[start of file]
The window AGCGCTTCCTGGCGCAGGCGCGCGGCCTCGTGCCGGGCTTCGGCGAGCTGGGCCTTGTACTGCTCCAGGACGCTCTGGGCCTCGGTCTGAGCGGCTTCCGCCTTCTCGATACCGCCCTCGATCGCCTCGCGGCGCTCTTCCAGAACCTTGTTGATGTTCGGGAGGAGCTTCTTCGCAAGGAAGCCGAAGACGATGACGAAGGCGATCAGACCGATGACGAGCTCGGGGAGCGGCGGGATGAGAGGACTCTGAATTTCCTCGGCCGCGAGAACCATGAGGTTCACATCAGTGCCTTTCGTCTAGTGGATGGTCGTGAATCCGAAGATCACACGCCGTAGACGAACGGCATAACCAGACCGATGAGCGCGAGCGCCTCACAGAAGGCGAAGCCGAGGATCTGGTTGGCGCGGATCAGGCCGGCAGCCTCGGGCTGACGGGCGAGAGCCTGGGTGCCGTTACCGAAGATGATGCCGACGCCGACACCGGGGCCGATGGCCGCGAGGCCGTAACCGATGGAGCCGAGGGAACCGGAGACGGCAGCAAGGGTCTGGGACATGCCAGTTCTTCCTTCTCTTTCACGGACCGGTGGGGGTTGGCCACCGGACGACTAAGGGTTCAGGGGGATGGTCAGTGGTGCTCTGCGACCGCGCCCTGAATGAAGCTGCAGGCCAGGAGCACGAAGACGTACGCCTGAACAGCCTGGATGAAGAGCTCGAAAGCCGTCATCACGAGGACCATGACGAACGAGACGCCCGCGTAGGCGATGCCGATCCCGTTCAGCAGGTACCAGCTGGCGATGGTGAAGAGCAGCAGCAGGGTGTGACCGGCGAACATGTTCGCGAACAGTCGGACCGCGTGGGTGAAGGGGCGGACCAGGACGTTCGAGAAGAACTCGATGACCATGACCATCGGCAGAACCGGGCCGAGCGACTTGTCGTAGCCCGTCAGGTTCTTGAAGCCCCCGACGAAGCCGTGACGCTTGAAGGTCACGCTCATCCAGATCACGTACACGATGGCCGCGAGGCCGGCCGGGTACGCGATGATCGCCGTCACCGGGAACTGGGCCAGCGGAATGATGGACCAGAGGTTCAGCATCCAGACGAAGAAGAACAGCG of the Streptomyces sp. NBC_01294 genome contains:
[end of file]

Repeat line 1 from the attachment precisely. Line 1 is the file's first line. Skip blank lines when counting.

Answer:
The window AGCGCTTCCTGGCGCAGGCGCGCGGCCTCGTGCCGGGCTTCGGCGAGCTGGGCCTTGTACTGCTCCAGGACGCTCTGGGCCTCGGTCTGAGCGGCTTCCGCCTTCTCGATACCGCCCTCGATCGCCTCGCGGCGCTCTTCCAGAACCTTGTTGATGTTCGGGAGGAGCTTCTTCGCAAGGAAGCCGAAGACGATGACGAAGGCGATCAGACCGATGACGAGCTCGGGGAGCGGCGGGATGAGAGGACTCTGAATTTCCTCGGCCGCGAGAACCATGAGGTTCACATCAGTGCCTTTCGTCTAGTGGATGGTCGTGAATCCGAAGATCACACGCCGTAGACGAACGGCATAACCAGACCGATGAGCGCGAGCGCCTCACAGAAGGCGAAGCCGAGGATCTGGTTGGCGCGGATCAGGCCGGCAGCCTCGGGCTGACGGGCGAGAGCCTGGGTGCCGTTACCGAAGATGATGCCGACGCCGACACCGGGGCCGATGGCCGCGAGGCCGTAACCGATGGAGCCGAGGGAACCGGAGACGGCAGCAAGGGTCTGGGACATGCCAGTTCTTCCTTCTCTTTCACGGACCGGTGGGGGTTGGCCACCGGACGACTAAGGGTTCAGGGGGATGGTCAGTGGTGCTCTGCGACCGCGCCCTGAATGAAGCTGCAGGCCAGGAGCACGAAGACGTACGCCTGAACAGCCTGGATGAAGAGCTCGAAAGCCGTCATCACGAGGACCATGACGAACGAGACGCCCGCGTAGGCGATGCCGATCCCGTTCAGCAGGTACCAGCTGGCGATGGTGAAGAGCAGCAGCAGGGTGTGACCGGCGAACATGTTCGCGAACAGTCGGACCGCGTGGGTGAAGGGGCGGACCAGGACGTTCGAGAAGAACTCGATGACCATGACCATCGGCAGAACCGGGCCGAGCGACTTGTCGTAGCCCGTCAGGTTCTTGAAGCCCCCGACGAAGCCGTGACGCTTGAAGGTCACGCTCATCCAGATCACGTACACGATGGCCGCGAGGCCGGCCGGGTACGCGATGATCGCCGTCACCGGGAACTGGGCCAGCGGAATGATGGACCAGAGGTTCAGCATCCAGACGAAGAAGAACAGCG of the Streptomyces sp. NBC_01294 genome contains: